Pigeon Point--A classical 115-foot 1872 brick structure. The tower, which is south of the San Francisco Bay, is open for tours by appointment on Sundays from 10 a.m. to 3 p.m. The quarters are available for dormitory-style overnight accommodations through the American Youth Hostel organization. Tours are $1.50 for adults and 75 cents for children. Lodging is $7.50. Call (415)879-0633 between 5 and 9 p.m. for more information, or write: Pigeon Point Road, Pescadero, Calif. 94060.
Point Montara--This 1875 lighthouse started out as a fog signal station on the foggy approach to the Golden Gate, South of Pacifica, and became a lighthouse around the turn of the century. It is still working, though automated. The wooden Victorian keepers quarters are now occupied by the American Youth Hostel organization and are undergoing restoration. The adjacent modern housing unit is available for overnight guests. Lodging is in bunk beds and inexpensive ($7.50 a night; you help with small chores in the morning.) Call (415) 728-7177, or write: AYH, 16 St. Cabrillo Highway, Montara, Calif. 94037.
East Brother Light Station--A beautifully restored 1873 redwood Victorian lighthouse situated on a small island in San Francisco Bay. This complete 19th-Century light station is operated by a local nonprofit group as a bed-and-breakfast inn. The overnight accommodations include a 10-minute boat ride to the island and a five-course dinner for four couples; breakfast, too, of course. The keepers may fire up the diesels and blow the old diaphone fog horns. Day use is also available. The bed and breakfast, at $250 per couple, is usually booked months in advance, so call early for reservations: (415) 233-2385, or write: 117 Park Place, Point Richmond, Calif. 94801.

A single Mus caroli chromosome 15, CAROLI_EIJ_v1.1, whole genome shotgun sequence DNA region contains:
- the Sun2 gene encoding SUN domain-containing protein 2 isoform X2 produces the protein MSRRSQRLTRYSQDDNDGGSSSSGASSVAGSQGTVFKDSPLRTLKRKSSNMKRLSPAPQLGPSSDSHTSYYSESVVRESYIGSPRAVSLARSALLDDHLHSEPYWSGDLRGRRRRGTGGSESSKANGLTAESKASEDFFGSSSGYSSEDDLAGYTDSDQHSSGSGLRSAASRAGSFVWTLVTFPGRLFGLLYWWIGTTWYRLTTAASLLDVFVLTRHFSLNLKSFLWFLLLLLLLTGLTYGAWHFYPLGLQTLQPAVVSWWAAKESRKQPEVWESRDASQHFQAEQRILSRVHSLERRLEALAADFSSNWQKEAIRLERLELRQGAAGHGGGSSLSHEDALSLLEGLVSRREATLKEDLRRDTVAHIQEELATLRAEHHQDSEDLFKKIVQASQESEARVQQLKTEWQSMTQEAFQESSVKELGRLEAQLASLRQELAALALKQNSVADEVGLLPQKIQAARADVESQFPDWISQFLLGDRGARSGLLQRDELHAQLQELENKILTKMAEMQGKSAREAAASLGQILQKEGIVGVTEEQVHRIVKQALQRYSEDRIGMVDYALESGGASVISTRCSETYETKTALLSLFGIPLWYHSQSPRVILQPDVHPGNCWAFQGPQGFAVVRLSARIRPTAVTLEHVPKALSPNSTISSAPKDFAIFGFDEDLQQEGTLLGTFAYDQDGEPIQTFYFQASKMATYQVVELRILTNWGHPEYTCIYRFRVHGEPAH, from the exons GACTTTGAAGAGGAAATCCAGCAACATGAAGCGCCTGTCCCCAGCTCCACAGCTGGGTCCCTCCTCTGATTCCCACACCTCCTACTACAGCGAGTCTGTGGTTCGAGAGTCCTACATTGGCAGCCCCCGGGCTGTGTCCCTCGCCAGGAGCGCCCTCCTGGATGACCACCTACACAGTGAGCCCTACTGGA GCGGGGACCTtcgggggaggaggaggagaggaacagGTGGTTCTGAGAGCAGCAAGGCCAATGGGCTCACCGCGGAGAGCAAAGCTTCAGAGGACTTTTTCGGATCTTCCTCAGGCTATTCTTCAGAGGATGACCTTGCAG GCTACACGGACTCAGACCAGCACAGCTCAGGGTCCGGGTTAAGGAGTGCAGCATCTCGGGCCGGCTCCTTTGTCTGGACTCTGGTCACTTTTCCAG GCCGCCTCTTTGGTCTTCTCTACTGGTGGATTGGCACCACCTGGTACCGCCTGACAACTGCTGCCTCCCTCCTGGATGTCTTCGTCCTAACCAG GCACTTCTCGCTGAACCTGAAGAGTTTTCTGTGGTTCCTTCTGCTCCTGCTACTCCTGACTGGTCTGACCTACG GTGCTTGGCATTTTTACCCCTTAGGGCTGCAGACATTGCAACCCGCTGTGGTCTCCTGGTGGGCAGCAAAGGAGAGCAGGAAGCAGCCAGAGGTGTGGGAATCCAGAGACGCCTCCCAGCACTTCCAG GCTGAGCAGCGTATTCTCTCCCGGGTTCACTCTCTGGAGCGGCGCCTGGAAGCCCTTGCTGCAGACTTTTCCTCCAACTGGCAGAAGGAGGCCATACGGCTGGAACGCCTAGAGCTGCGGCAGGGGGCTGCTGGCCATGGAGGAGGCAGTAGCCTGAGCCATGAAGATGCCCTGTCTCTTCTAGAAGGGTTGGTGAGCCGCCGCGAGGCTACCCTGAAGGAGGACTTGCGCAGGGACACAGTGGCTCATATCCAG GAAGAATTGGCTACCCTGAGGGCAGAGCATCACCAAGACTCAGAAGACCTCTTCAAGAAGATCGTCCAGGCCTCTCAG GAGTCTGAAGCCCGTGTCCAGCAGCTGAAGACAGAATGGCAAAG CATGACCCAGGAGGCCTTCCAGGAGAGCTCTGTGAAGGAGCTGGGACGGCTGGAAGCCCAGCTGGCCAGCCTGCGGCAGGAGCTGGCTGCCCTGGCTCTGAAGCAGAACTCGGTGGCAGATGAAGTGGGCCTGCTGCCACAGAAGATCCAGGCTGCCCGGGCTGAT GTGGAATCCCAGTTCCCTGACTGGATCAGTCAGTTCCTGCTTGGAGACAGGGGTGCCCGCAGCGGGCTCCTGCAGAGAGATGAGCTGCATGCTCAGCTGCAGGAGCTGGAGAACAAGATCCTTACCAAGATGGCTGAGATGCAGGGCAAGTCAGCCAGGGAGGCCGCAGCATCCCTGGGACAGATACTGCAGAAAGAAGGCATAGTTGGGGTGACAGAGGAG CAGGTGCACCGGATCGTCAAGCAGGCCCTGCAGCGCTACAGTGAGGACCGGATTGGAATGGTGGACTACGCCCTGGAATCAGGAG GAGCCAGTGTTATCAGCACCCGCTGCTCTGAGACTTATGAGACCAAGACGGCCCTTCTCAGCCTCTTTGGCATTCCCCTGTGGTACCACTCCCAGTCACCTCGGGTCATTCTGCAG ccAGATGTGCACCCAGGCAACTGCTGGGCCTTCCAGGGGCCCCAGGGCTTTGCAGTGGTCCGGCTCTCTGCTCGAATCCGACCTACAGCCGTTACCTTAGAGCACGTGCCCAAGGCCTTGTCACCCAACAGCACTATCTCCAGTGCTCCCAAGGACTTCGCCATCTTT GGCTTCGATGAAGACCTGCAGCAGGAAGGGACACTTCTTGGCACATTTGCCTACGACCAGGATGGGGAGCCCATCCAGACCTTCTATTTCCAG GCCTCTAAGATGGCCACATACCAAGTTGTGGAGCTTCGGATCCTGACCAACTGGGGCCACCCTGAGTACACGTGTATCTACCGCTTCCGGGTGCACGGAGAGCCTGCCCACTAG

Point Bonita--Constructed in 1877, this working lighthouse is dramatically situated on a spine of land that guards the north side of the Golden Gate. The trail to the lighthouse is 3/4 of a mile and very scenic. You must cross a 180-foot suspension bridge to get there. The station is under the jurisdiction of the National Park Service, Golden Gate National Recreation Area. Tours are available from 1 to 3 p.m. weekends by appointment. Because of trail conditions, children under 12 are not permitted. For reservations and directions, call (415) 331-1540.
Point Reyes--A beautiful 16-sided cast-iron tower dramatically perched on the cliffs of Point Reyes, north of San Francisco. It is under the jurisdiction of the National Park Service and is open to the public at no charge Thursdays through Mondays from 10 a.m. to 4:30 p.m. More than 300 steps lead down to the structure. Call (415) 669-1534 for further information, or write: Point Reyes National Seashore, Point Reyes, Calif. 94956.
Point Arena--This 115-foot tower was constructed in 1908 replacing the original (1872) tower destroyed in the 1906 earthquake. The current tower was constructed by a San Francisco chimney company and is believed to be one of the first lighthouse towers made of reinforced concrete. It is a vital navigation aid for ships approaching the picturesque but dangerous Mendocino Coast. There is a modest museum in the fog signal building. The station is operated by the nonprofit Point Arena Lighthouse Keepers organization and is open to the public year-round from 11 a.m. to 2:30 p.m.; summer weekends and holidays, 10 a.m. to 3:30 p.m. Admission is $2 for adults and 50 cents for children. Call (707) 882-2777 or write: P.O. Box 11, Point Arena, Calif. 95468.
Crescent City (Battery Point)--This 1856 structure at the northern tip of the state was one of the first lighthouse on the West Coast. It is cared for by the Del Norte County Historical Society and is nicely renovated. There is a museum featuring a Fresnel lens, along with many lighthouse artifacts. The lighthouse is open April through September at low tide (you must cross a low isthmus). Admission is $1.50. For access information, call (707) 464-3089, or write: Box 1149, Crescent City, Calif. 95531.